Report: Europe recorded record solar output amid Covid-19 lockdowns

Solar output in Europe hit a record high of 47.6TWh in the second quarter of 2020, new analysis from EnAppSys has shown.

Output over the three-month period was 19% higher than the previous peak

Output over the three-month period was 19% higher than the previous peak

The firm’s latest analysis of the European solar market concluded that solar output between April and June 2020 was 19% higher than output during the corresponding period in 2018, when the last peak was recorded.

Assessing the entire first half of the year, the market analyst firm concluded that generation totalled 68TWh, up from the 59TWh generated during the fist half of 2019. Data from 36 countries was assessed.

This spike in output is largely attributable to increased capacity installation after what has been described as “slowed” uptake. Europe’s capacity and output had been steadily rising since 2009, with a particular boom between 2009 and 2013, but had remained fairly steady between 2017 and 2019, according to EnAppSys data.

2020 has marked the beginning of a “resurgence” for Europe’s solar market, the firm said, following a string of cuts to subsidies. In the UK, the Feed-In-Tariffs (FITs) scheme and Renewables Obligation (RO) scheme both closed in 2017, causing a downturn which lasted around two years as the market pivoted to adapt. Similar subsidy regimes were cut completely or scaled back in Spain, France and Italy between 2017 and 2019.

In Germany, however, a previous mandate which would render all arrays which would take national capacity past 52GW ineligible for subsidies was removed in 2019.

“After cuts in subsidy regimes occurred across European markets, growth in build-out has since slowed, partly due to lower incentives and also influenced by reduced investor confidence in the reliability of existing schemes, EnAppSys said,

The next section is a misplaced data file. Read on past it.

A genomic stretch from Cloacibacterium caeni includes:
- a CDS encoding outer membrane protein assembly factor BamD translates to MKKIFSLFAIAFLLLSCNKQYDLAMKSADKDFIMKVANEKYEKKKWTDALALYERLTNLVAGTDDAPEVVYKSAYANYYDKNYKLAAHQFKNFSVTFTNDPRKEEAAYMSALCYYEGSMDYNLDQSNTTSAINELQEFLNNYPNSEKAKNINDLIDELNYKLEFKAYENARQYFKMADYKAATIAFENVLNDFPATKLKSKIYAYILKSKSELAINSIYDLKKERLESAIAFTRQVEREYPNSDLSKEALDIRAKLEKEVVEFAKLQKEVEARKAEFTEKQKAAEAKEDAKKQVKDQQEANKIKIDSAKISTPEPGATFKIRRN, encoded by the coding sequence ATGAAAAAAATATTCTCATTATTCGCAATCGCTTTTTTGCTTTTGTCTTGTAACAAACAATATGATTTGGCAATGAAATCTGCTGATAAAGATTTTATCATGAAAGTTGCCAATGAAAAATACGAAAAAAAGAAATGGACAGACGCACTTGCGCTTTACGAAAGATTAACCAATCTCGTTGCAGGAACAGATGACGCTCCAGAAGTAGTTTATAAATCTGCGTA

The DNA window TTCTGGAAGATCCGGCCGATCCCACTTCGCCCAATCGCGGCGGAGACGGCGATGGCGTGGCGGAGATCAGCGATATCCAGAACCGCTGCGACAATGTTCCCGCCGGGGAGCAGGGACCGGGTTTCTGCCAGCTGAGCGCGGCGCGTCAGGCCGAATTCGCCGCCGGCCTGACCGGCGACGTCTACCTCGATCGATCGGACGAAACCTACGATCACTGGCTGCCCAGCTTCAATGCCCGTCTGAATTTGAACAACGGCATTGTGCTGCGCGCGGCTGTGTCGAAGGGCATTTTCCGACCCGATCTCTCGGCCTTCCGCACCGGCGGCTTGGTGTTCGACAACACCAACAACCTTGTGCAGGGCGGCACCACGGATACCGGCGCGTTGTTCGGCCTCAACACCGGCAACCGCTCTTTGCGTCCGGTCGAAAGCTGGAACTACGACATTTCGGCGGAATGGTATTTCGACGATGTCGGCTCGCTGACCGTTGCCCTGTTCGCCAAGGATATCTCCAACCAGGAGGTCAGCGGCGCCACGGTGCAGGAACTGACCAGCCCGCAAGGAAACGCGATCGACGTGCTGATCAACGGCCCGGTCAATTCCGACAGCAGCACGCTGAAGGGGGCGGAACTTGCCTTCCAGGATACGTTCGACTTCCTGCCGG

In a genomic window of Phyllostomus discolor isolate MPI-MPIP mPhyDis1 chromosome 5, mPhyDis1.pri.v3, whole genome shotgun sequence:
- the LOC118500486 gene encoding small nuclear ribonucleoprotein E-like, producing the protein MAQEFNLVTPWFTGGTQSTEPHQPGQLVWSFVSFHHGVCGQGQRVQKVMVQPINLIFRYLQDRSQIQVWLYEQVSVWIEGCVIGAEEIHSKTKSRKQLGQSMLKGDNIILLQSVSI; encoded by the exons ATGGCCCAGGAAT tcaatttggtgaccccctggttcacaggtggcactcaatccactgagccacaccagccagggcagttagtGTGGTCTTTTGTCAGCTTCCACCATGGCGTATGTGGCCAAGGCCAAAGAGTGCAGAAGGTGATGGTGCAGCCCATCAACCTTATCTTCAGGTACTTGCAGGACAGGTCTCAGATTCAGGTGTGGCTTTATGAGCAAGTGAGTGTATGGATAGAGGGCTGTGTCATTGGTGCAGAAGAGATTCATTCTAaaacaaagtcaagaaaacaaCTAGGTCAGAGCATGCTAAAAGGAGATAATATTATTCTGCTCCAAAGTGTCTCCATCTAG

Solar boon?

Many nations have moved to ease planning restrictions in a bid to kick-start domestic economies in the wake of Covid-19, taking decisions which will have a knock-on effect for the solar sector, the EnAppSys report adds.

It concludes that the effect of these changes will compound the growing popularity of corporate power purchase agreements (PPAs), which have helped large installations come online without subsidies. Europe’s largest solar farm to date, Iberdrola’s 500MW Nuñez de Balboa facility in northern Spain, has PPAs with three corporations including Uvesco, for example.

Ultimately, however, the cost of energy storage will need to fall as rapidly as the cost of generation for a “new dawn of solar expansion” to be realised in Europe, senior analyst Rob Lalor said.

According to 2019 analysis from Bloomberg NEF, battery prices have fallen 87% in real terms over the past decade, from $1,100 per kWh in 2010 to $156 per kWh. With these trends in mind, BNEF is forecasting that battery prices will fall below $100 per kWh in real terms by 2024 – the date by which it believes cumulative global demand will surpass 2TWh.

Sarah George



Tags

| renewables | solar | Subsidies | energy storage

Topics

Energy efficiency & low-carbon | Renewables | Green policy


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